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The Colonel In Kentucky

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The Colonel In Kentucky

Harland David Sanders, one of Kentucky’s most beloved and well known celebrities was actually not from Kentucky at all. He was born September 9th, 1890 in Henryville, Indiana. His father died when he was just 5 years old, and when his mother took a job at a tomato factory, Harland was left to watch his two younger siblings.

watch his two younger siblings.

He dropped out of school in the 7th Grade, and went to work as a farmhand. Leaving home at 13, Harland had many jobs over the years from a carriage painter to a streetcar conductor. He joined the army when he was just 16, and worked as a teamster in Cuba. He was honorably discharged before his 18th birthday, and went to live with his uncle in Alabama. He worked for the railroad for many years, and studied law at night through a correspondence course. He graduated and would practice law in Little Rock for several year…

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This Week on the Road, November 9th-15th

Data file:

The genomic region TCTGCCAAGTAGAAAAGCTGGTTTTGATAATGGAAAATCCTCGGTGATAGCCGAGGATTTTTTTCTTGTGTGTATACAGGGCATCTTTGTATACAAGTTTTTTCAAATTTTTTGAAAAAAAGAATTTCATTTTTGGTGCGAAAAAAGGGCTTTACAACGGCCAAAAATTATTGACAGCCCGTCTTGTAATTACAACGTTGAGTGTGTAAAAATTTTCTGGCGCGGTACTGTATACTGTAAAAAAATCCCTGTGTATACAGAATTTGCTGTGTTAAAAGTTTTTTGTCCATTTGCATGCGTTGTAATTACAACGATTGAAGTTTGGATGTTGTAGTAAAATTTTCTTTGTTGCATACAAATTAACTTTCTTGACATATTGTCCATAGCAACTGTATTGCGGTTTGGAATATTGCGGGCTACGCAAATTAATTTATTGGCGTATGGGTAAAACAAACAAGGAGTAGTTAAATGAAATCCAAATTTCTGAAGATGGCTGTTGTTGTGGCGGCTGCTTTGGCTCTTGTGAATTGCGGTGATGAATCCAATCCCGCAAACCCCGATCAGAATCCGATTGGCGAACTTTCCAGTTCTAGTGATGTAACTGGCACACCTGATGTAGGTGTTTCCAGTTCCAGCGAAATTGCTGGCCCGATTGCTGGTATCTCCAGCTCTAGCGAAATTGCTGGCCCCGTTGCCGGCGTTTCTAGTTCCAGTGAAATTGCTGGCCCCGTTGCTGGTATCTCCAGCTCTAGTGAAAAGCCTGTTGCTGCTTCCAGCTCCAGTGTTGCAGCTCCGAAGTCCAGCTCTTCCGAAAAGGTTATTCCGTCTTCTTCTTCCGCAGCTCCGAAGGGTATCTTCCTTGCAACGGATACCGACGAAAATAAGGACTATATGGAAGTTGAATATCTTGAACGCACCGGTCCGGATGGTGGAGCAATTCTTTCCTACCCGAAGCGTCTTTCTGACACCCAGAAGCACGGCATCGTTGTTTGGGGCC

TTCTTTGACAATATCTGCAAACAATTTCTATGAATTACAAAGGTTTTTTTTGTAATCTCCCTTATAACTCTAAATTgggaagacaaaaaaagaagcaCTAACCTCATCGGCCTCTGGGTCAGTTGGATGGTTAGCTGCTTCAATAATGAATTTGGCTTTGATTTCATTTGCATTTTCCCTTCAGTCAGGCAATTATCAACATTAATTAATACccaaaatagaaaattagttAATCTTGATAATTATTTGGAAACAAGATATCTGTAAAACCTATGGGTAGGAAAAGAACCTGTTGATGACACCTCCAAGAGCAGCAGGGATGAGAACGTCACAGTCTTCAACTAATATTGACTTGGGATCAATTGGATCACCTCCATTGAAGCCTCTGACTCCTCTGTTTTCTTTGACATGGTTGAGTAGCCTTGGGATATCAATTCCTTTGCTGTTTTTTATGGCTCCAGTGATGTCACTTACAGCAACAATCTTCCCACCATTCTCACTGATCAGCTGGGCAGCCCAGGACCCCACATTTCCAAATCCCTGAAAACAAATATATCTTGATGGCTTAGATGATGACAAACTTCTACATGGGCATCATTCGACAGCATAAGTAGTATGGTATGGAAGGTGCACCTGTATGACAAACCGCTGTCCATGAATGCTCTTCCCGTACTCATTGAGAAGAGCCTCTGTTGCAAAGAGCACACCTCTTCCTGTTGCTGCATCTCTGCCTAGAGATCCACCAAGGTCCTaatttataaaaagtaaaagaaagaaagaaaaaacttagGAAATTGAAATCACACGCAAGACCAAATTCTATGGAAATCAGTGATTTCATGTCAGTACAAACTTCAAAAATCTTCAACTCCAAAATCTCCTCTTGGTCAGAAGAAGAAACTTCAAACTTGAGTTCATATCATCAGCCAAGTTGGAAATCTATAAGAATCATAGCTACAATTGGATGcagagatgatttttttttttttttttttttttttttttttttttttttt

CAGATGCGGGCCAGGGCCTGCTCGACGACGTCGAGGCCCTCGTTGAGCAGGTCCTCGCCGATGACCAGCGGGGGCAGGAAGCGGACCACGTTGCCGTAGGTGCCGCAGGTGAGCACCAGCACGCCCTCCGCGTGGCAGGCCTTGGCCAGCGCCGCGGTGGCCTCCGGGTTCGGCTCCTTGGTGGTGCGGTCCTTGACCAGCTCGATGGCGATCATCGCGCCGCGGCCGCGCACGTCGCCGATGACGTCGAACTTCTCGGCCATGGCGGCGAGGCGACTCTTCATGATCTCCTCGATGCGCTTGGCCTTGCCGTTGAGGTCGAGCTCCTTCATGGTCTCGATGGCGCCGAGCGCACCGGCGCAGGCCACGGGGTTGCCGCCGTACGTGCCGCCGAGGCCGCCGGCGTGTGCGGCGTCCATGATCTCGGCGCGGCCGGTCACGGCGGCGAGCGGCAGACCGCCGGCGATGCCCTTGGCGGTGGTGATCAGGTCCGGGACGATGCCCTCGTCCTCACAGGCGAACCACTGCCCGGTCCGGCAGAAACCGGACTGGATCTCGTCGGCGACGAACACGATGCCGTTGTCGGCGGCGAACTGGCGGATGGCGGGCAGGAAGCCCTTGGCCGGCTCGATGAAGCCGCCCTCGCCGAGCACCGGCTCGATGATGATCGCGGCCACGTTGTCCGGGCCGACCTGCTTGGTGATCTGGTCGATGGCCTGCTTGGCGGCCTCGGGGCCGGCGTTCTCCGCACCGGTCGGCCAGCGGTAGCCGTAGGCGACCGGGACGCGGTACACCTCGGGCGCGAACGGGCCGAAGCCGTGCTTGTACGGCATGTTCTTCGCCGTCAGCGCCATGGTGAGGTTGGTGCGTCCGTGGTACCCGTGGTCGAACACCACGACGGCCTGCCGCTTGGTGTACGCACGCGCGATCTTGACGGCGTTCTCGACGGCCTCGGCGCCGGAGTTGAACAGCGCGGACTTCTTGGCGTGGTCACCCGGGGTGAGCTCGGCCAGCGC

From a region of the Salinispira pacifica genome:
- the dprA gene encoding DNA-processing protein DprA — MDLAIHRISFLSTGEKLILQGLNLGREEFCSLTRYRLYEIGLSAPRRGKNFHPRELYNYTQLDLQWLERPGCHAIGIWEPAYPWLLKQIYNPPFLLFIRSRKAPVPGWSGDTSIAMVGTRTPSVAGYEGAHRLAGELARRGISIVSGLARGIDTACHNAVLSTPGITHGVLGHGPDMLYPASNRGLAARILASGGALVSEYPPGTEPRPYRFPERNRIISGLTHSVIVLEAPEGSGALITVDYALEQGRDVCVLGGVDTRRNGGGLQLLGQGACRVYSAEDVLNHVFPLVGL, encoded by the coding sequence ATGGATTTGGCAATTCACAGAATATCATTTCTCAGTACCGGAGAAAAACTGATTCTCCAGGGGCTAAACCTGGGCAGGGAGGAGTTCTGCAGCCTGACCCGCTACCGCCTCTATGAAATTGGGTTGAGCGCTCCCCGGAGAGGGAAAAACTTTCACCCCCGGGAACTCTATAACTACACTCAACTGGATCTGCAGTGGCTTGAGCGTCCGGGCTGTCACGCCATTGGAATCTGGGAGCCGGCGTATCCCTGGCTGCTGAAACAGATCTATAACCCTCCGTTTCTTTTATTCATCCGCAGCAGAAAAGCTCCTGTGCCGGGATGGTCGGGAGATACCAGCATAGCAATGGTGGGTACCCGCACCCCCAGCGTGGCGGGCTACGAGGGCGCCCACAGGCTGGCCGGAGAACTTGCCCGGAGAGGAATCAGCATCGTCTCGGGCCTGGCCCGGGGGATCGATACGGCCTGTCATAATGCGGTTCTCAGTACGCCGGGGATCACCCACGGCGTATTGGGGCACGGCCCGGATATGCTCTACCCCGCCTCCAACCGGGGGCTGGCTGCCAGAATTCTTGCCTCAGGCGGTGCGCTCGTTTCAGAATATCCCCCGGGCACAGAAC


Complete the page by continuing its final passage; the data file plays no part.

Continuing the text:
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This Week on the Road, November 9th-15th

It’s been another great week out here on the road, despite Mother Nature trying her best to put a damper on things. The weather has been getting significantly colder, and we’ve gotten quite a bit of rain. Winter weather advisories are starting to kick in which is definitely my sign that it’s time to turn my headlights south for the winter. It was great to be around friends and family for much of the last week, as it was a much needed recharge on my spirit batteries. My last week in Kentucky will be my last week in Kentucky for the moment. I spent most of it in the lovely Kentucky State Parks, and then wound down through Appalachia and Coal Country to the Cumberland Gap where I find it fitting that I will leave Kentucky the way early explorers first entered the area.. Despite the weather closing in, it really has been a wonderful week.